Katherine Doré: They do it with wires

The producer of Adventures in Motion Pictures' <i>The Car Man </i> talks about blending the old with the new
Click to follow

We are an adventurous company and always looking for new ideas, which usually means creating something a bit barmy. We often end up with unique technical equipment, such as our counterweight-assisted flying system for The Car Man.

We are an adventurous company and always looking for new ideas, which usually means creating something a bit barmy. We often end up with unique technical equipment, such as our counterweight-assisted flying system for The Car Man.

The mechanism for moving scenery is traditionally part of the theatre, part of the fabric of the building. With The Car Man, though, we wanted a production that didn't rely on the vagaries of different theatres' counterweight systems. In particular, we wanted our scenery to fly diagonally across the stage, but most counterweight systems run straight across and it's complex to change them. We decided to build our own flying system and make it part of the show.

I haven't heard of any other production that has created its own counterweight system, partly because most productions tend to not tour as much as we do and can, therefore, spend more time changing the theatre round.

By this stage we had already designed the show, though technical and creative considerations tend to go hand in glove. In the first instance, there is a vision, and a good designer solves the technical problem as they move along with the production.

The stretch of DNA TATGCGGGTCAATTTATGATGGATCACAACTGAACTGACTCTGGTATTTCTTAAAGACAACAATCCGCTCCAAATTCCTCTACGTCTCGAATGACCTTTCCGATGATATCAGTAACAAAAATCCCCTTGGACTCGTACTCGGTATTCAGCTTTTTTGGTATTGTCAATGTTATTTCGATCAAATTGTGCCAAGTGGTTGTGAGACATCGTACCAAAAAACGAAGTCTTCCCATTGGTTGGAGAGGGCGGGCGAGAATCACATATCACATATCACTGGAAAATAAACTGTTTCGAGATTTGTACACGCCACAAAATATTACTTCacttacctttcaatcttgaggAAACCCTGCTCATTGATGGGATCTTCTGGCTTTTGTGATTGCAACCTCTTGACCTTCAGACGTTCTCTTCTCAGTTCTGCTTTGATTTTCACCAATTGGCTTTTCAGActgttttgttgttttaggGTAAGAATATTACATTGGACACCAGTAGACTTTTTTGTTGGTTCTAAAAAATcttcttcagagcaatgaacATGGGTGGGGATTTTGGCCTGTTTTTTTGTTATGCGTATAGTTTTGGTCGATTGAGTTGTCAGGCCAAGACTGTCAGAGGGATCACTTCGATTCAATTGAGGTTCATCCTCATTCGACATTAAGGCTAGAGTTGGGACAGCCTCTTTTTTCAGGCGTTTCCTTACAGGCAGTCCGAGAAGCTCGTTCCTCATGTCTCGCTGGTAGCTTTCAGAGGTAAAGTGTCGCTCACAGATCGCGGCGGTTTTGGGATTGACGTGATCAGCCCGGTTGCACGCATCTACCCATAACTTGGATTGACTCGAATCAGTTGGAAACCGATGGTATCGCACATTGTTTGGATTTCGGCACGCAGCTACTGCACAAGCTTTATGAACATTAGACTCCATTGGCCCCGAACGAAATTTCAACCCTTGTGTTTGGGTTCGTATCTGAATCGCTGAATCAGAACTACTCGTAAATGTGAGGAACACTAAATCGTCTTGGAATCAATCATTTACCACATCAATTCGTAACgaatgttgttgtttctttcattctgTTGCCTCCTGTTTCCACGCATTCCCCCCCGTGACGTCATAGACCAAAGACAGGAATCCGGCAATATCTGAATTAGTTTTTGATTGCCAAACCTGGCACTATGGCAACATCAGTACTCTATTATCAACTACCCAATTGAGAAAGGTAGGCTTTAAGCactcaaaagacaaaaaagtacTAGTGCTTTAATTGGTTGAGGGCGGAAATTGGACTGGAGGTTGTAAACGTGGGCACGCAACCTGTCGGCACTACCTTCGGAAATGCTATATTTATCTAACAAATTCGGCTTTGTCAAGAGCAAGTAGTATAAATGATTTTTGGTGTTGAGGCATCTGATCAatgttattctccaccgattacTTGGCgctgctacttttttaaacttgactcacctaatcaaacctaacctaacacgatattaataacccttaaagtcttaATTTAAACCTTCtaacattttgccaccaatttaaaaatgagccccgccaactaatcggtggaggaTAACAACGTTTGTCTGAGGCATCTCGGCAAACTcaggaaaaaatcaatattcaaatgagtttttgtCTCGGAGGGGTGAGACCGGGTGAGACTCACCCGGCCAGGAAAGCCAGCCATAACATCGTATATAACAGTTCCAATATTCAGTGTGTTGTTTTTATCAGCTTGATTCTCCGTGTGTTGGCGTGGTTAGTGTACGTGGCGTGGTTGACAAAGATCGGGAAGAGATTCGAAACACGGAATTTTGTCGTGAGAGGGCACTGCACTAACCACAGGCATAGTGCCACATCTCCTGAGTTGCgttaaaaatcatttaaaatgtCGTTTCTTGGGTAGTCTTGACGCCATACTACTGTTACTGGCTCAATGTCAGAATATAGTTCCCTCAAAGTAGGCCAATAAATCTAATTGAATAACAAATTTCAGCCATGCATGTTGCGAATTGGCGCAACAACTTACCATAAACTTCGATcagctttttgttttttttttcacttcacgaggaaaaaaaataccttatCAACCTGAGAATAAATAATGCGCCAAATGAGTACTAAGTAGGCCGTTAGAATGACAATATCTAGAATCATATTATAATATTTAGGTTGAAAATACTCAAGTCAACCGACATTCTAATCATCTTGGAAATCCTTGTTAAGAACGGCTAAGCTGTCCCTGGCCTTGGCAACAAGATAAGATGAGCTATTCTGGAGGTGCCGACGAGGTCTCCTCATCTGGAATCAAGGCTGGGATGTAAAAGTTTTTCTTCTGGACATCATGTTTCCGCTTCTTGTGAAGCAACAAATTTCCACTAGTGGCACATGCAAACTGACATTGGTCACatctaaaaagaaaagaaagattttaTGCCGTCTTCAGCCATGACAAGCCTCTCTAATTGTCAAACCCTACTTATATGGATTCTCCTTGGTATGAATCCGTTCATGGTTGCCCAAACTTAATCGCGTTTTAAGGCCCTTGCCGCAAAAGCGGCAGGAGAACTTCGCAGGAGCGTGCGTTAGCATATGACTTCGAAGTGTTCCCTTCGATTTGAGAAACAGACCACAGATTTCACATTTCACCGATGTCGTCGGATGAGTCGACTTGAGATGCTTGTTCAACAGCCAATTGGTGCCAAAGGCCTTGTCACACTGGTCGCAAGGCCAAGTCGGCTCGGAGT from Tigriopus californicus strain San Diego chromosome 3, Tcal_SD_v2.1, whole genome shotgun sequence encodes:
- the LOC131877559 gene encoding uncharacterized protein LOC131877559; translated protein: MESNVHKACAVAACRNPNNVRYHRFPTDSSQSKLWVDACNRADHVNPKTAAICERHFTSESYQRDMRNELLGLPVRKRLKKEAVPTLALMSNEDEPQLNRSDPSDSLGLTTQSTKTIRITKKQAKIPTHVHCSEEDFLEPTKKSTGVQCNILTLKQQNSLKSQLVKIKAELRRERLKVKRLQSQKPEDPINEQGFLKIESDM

An example of this process is that we could have made the counterweight system automated, but we decided a manual mechanism was more in keeping with the style of the production, which is set in a garage and is about car mechanics. A stage manager in costume operates the system in view of the audience.

Having a manual system that's our own assures the quality of production isn't jeopardised. That's even more important when we are touring abroad. You might not expect it, but even in America with our production of Swan Lake, for instance,we had a whole range of technical difficulties because everywhere works differently.

Often in Europe the facilities aren't even up to scratch, and if they are old-fashioned and dated it causes immense problems, especially on the electrical side.

As a company we have always kept abreast of technology, and its main use is helping us operate internationally. The most beneficial technology I've used for running the company in the last 12 years has been e-mail, which has completely revolutionised producing a show.

If the show is in LA then all artwork and programme copy can be sent through, whereas before it was late-night phone calls or land mail. It means we have control over not just the layout and artistic integrity of our promotional material, but simple things like getting names spelt right.

Its impact has been felt on every single aspect of the company. I'm one of those horrible early risers, and now I can check the e-mail and get a show report from the previous night's performance. I know straight away if there's any issue to deal with and have done it by 7am.

'The Car Man' is on at the Old Vic, London, SE1 (020-7369 1762)

Comments